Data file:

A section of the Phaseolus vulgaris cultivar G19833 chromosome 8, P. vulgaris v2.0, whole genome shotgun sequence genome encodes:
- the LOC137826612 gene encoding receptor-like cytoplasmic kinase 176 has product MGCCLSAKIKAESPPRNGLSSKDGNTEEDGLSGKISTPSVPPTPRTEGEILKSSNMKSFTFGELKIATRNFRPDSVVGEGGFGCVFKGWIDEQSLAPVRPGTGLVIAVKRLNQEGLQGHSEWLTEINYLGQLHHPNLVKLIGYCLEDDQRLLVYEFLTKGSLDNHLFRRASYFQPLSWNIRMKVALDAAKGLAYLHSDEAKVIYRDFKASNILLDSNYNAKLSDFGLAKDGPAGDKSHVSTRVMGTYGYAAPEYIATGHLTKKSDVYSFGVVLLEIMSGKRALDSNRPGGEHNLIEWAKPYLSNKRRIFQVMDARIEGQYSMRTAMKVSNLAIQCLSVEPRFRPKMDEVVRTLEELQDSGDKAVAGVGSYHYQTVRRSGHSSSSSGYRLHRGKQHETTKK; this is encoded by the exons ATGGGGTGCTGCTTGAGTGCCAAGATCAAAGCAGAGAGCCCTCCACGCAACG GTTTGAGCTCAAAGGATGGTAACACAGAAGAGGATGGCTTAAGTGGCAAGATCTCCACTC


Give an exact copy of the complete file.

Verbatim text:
A section of the Phaseolus vulgaris cultivar G19833 chromosome 8, P. vulgaris v2.0, whole genome shotgun sequence genome encodes:
- the LOC137826612 gene encoding receptor-like cytoplasmic kinase 176 has product MGCCLSAKIKAESPPRNGLSSKDGNTEEDGLSGKISTPSVPPTPRTEGEILKSSNMKSFTFGELKIATRNFRPDSVVGEGGFGCVFKGWIDEQSLAPVRPGTGLVIAVKRLNQEGLQGHSEWLTEINYLGQLHHPNLVKLIGYCLEDDQRLLVYEFLTKGSLDNHLFRRASYFQPLSWNIRMKVALDAAKGLAYLHSDEAKVIYRDFKASNILLDSNYNAKLSDFGLAKDGPAGDKSHVSTRVMGTYGYAAPEYIATGHLTKKSDVYSFGVVLLEIMSGKRALDSNRPGGEHNLIEWAKPYLSNKRRIFQVMDARIEGQYSMRTAMKVSNLAIQCLSVEPRFRPKMDEVVRTLEELQDSGDKAVAGVGSYHYQTVRRSGHSSSSSGYRLHRGKQHETTKK; this is encoded by the exons ATGGGGTGCTGCTTGAGTGCCAAGATCAAAGCAGAGAGCCCTCCACGCAACG GTTTGAGCTCAAAGGATGGTAACACAGAAGAGGATGGCTTAAGTGGCAAGATCTCCACTC